at this hour when I think of the comfort I was able to give that sensitive creature by simply carrying the bridle-rein on my arm as we descended. How subtle are the currents of sympathy! upon what slender wires are the electric currents of companionship transmitted! Jess was timid, but trustful; she had many a faithless moment, but her faithfulness never deserted her, and so she exemplified the faith we all should seek the Faith that makes Faithful.

Jess was obedient, but not because she had no will to subdue, no tempestuous purposes and longings of her own. She had a strong head, and she knew as well as any horse of character what it was to take the "bit in her teeth"; and a few times in our intercourse, and many times in her dealings with others, it came to a clear question of strength as to whether the one who held the reins or the one who held the bit should win. In our travelling I think we both found much amusement in trying to discover one another's will. And now as I look back upon that silent companionship, it gives me great pleasure to think how often I was able to respect her will, as she always respected mine when it was clearly understood. How many a time, as we

jogged along, did she halt at the cross-roads for the almost imperceptible hint, with knee or bridle-rein, or the slightest declension of the body, as to which of the two roads we would take. And And many times also did we come to the parting of the ways at which Jess had a decided opinion as to the proper way to go, and great was my pleasure when I might respect her opinion in the matter.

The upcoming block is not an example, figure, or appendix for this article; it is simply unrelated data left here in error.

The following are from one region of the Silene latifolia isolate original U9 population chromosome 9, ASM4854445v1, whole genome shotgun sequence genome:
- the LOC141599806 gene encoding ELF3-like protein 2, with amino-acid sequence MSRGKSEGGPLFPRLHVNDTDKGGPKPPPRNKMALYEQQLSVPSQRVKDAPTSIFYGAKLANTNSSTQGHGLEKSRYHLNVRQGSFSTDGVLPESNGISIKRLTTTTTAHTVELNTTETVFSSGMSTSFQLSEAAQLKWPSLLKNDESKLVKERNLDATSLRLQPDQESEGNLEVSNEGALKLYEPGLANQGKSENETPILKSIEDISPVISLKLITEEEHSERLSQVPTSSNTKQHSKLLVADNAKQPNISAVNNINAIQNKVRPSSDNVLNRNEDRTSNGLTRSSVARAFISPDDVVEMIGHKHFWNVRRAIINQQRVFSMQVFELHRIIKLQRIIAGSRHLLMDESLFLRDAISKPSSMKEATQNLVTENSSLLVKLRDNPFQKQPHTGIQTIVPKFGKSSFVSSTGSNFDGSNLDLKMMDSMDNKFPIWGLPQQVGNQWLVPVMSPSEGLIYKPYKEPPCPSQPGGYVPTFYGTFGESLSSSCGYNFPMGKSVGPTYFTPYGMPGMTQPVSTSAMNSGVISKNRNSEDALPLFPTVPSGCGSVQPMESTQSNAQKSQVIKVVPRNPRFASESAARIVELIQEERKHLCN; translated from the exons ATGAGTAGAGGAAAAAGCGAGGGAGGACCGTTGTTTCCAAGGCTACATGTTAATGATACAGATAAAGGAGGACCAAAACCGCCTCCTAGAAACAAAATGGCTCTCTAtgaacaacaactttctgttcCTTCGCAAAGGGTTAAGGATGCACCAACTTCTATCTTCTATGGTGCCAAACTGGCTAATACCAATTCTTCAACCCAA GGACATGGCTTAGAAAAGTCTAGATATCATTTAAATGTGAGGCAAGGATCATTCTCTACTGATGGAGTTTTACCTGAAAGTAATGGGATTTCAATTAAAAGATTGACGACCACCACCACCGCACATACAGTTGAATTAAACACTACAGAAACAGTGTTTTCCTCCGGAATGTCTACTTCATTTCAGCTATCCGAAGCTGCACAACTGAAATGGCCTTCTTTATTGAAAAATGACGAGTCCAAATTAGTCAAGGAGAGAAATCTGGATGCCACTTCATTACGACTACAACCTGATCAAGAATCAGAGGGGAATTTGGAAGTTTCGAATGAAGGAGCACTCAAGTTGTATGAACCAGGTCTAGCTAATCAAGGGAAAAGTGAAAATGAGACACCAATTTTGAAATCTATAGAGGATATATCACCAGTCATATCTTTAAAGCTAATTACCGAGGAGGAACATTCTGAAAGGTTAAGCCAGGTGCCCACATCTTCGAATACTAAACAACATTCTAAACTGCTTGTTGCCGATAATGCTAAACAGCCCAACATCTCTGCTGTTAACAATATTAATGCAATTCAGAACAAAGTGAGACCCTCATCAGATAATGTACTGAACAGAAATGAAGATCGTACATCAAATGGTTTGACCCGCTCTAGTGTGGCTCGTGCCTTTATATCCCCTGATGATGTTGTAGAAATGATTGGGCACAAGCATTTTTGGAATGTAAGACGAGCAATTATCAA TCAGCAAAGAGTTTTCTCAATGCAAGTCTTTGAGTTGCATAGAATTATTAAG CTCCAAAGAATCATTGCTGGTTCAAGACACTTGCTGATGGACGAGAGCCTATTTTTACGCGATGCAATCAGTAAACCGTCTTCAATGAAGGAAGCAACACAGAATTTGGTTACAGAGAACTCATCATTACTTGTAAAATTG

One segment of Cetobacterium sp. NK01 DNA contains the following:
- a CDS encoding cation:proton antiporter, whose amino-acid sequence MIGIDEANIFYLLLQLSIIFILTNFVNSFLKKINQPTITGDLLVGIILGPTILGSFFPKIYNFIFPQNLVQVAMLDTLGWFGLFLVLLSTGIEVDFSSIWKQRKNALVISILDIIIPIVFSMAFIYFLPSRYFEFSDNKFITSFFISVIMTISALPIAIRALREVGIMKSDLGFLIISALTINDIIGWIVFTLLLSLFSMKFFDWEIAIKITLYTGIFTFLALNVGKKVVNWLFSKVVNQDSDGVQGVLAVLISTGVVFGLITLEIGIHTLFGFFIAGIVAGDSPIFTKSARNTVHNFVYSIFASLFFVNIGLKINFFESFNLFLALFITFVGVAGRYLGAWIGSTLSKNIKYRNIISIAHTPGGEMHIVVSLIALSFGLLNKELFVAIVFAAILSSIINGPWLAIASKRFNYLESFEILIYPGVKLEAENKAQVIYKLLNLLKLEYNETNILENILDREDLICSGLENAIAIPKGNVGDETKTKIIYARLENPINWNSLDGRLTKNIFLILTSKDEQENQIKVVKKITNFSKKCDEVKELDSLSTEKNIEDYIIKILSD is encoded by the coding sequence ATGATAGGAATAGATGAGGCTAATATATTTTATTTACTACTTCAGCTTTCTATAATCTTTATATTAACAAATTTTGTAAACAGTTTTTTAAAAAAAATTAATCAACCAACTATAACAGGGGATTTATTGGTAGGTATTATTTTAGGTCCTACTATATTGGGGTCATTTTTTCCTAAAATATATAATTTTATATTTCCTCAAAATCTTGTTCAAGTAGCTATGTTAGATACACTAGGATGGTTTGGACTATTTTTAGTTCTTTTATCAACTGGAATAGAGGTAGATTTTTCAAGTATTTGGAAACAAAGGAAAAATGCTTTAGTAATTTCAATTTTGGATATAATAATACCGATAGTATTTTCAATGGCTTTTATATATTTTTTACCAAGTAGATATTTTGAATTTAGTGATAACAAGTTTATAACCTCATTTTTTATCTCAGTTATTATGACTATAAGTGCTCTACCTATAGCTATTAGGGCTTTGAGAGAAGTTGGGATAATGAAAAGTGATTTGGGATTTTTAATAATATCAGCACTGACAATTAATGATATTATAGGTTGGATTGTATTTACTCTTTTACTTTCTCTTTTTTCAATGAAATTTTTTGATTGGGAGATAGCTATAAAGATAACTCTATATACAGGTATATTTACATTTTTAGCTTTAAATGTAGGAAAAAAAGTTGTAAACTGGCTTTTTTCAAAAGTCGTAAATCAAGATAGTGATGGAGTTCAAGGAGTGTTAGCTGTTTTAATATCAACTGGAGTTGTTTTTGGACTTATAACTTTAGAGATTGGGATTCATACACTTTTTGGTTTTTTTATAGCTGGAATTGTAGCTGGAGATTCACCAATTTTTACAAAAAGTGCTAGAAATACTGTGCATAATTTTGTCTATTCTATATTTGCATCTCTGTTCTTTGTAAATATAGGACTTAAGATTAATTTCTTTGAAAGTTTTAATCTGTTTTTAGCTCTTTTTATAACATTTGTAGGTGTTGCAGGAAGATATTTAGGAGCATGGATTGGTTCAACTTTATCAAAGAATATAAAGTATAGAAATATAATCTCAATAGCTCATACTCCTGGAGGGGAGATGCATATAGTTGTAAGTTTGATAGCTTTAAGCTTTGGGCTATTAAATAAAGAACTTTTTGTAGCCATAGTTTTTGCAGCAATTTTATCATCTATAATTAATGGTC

Broadly speaking, Jess was more highly civilized than I was, at least in the months of July and August. Of two roads she always preferred the one that led into the haunts of human nature, while I preferred the shady glens of nature. preferred a well-graded highway; I loved the winding cow-paths and the grass-grown byways. Jess was always cheered by the sight of a village, and her spirits came up when once within the limits of a town. In the country she took the easy and natural trot, and I, somewhat accustomed to Browning's verse and Whitman's lines, found her rhythmic trot exhilarating and altogether comfortable; but once in the town, she would always assume the purely artificial, the acquired skill of the "single-foot."